A study of meadows and pastures has shown that those at higher elevations are in worse condition than they were 20 years ago.
Dry grasslands are home to many rare and threatened plants in Switzerland, but because of agriculture, 95% of them have disappeared since the start of the 20th century. To protect the remaining ones, 3,600 plots were granted conservation status in 1995.
To see how they’ve fared in the meantime, scientists at the Swiss Federal Institute for Forest, Snow and Landscape Research (WSL)external link have inspected the vegetation at more than 500 sites.
“In lowland areas, the habitat quality of dry grasslands largely remained constant, suggesting that the conservation measures have been successful. In contrast, the habitat quality of the particularly species-rich grasslands at higher elevations declined,” reports WSL.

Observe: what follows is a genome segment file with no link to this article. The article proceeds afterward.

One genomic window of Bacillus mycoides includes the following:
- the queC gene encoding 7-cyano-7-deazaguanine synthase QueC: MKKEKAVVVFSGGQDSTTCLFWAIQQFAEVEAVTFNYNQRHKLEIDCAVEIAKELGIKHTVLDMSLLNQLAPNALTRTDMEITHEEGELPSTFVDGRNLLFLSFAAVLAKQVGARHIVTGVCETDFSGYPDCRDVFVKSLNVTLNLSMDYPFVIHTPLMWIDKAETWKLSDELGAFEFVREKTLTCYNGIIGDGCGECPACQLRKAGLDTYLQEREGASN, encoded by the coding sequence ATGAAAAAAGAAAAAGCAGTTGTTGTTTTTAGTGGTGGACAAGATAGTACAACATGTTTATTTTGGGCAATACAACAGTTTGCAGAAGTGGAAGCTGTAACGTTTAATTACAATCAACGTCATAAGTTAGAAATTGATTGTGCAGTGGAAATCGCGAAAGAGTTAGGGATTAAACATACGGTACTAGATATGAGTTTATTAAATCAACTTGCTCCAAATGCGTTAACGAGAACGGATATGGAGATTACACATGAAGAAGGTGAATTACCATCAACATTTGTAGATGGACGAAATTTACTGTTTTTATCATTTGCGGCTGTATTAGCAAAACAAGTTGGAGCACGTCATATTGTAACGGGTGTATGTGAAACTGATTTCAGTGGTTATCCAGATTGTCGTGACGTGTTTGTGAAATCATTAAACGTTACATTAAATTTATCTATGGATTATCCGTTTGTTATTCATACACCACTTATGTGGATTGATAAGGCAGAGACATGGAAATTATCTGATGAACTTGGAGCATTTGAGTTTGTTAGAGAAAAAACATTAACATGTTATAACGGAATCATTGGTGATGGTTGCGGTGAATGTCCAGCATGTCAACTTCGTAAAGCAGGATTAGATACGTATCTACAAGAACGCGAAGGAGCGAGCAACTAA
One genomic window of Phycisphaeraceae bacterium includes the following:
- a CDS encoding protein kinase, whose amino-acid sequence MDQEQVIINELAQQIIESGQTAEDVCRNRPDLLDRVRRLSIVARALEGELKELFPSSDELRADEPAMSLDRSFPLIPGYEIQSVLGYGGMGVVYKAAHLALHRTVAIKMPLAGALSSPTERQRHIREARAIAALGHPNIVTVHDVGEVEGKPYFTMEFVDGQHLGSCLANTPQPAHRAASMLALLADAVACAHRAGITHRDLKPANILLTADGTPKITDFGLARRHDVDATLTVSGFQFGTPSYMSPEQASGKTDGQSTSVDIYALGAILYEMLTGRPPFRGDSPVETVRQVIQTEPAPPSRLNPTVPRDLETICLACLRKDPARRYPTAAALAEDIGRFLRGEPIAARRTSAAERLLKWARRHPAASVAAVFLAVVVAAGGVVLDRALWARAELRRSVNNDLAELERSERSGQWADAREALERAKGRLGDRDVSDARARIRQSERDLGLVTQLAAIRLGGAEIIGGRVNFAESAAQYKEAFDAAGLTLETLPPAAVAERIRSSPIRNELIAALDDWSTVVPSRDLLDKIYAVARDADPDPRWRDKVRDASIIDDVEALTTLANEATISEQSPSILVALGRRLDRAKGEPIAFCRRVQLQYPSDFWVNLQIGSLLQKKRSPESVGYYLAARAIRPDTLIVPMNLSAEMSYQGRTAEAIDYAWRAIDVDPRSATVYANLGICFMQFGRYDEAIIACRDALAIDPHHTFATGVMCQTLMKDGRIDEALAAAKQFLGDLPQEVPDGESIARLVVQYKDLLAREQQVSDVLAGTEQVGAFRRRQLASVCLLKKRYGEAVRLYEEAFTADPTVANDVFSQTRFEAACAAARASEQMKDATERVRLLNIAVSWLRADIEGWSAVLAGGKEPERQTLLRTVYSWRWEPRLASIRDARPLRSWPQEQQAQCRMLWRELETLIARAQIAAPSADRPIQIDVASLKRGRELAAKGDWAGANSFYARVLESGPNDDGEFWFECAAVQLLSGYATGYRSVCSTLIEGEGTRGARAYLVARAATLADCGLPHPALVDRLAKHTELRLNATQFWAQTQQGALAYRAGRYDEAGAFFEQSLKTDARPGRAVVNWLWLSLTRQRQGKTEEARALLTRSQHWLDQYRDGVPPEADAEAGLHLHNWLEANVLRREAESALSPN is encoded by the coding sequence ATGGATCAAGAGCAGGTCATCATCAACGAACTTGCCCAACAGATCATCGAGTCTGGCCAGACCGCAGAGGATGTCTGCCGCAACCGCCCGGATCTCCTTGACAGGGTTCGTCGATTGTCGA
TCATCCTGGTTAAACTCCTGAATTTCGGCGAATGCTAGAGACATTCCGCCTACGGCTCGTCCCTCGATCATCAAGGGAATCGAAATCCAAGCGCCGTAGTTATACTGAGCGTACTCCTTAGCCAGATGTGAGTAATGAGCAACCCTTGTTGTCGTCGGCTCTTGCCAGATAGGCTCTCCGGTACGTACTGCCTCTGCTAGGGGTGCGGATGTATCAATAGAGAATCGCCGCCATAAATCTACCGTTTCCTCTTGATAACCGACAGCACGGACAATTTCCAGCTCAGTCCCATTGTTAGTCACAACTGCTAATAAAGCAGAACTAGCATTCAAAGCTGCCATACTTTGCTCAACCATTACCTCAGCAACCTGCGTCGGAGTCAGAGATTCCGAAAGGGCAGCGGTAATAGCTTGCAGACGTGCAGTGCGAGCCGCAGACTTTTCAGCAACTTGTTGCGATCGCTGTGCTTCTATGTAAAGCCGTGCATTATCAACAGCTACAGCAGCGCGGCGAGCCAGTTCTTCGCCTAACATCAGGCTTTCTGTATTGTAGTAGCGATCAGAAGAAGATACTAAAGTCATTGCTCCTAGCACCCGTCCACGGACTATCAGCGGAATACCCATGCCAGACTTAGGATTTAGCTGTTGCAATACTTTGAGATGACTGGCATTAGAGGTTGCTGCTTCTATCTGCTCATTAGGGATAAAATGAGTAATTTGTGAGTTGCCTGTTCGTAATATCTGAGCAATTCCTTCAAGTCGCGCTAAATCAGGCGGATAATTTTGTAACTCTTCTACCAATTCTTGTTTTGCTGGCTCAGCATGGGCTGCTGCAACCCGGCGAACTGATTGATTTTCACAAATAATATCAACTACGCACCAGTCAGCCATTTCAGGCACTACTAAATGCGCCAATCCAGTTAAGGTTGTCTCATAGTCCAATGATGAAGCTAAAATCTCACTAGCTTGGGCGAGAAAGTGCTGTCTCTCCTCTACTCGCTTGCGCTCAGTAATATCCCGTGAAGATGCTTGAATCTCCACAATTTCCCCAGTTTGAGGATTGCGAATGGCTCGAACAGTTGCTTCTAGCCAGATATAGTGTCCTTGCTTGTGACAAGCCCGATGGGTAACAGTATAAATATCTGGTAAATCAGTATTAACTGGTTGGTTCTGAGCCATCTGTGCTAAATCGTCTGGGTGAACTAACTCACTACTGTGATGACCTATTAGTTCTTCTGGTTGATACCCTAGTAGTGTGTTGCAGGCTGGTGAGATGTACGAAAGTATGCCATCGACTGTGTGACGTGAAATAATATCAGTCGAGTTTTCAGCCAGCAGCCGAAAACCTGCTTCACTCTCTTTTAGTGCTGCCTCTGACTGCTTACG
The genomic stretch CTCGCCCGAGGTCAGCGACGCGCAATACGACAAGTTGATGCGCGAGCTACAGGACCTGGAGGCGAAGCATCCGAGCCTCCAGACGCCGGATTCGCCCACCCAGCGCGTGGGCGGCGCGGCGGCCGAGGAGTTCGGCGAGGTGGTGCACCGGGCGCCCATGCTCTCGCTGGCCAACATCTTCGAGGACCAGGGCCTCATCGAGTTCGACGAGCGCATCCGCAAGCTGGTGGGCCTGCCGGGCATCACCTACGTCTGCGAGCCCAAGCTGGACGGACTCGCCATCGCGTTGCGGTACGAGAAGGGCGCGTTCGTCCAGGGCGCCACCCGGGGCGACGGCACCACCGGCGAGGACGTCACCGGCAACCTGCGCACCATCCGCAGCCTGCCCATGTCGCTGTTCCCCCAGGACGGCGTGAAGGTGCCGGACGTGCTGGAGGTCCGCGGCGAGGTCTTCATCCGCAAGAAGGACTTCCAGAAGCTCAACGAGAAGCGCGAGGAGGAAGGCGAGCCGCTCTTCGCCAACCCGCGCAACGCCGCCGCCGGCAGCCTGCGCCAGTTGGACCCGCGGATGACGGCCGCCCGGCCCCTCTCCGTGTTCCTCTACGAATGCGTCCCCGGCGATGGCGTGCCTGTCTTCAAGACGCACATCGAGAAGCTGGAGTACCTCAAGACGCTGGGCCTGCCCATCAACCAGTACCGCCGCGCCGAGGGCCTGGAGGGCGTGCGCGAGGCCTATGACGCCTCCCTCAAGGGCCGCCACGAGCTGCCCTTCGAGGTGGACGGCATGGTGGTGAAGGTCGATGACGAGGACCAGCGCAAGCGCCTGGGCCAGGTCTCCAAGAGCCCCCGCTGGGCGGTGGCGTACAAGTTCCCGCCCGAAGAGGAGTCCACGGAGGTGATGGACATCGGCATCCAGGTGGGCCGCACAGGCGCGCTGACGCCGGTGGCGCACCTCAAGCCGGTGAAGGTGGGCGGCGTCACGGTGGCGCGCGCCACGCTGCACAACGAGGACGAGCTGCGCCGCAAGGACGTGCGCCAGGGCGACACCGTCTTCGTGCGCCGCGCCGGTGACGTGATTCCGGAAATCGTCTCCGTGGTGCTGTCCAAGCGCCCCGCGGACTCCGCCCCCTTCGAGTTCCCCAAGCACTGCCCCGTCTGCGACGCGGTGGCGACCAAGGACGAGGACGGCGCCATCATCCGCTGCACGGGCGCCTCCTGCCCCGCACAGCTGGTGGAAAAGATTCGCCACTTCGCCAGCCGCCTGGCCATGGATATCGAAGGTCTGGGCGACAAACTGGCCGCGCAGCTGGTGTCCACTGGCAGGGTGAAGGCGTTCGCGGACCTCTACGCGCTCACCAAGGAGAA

Two possible culprits are fertiliser and neglect. “While fertilisation and irrigation are banned from designated dry grasslands in Switzerland, it may well be that airborne nutrients from the intensively used surroundings are deposited in protected areas, which might lead to vegetation changes,” explains WSL, noting that common, nutrient-loving plants can edge out the dry grassland species that prefer “nutrient-poor” conditions.
And if a previously farmed plot is suddenly allowed to grow wild, shrubs and trees can take over and displace the typical native vegetation. For this reason, the researchers recommend cutting back woody species and allowing animals to graze in these areas.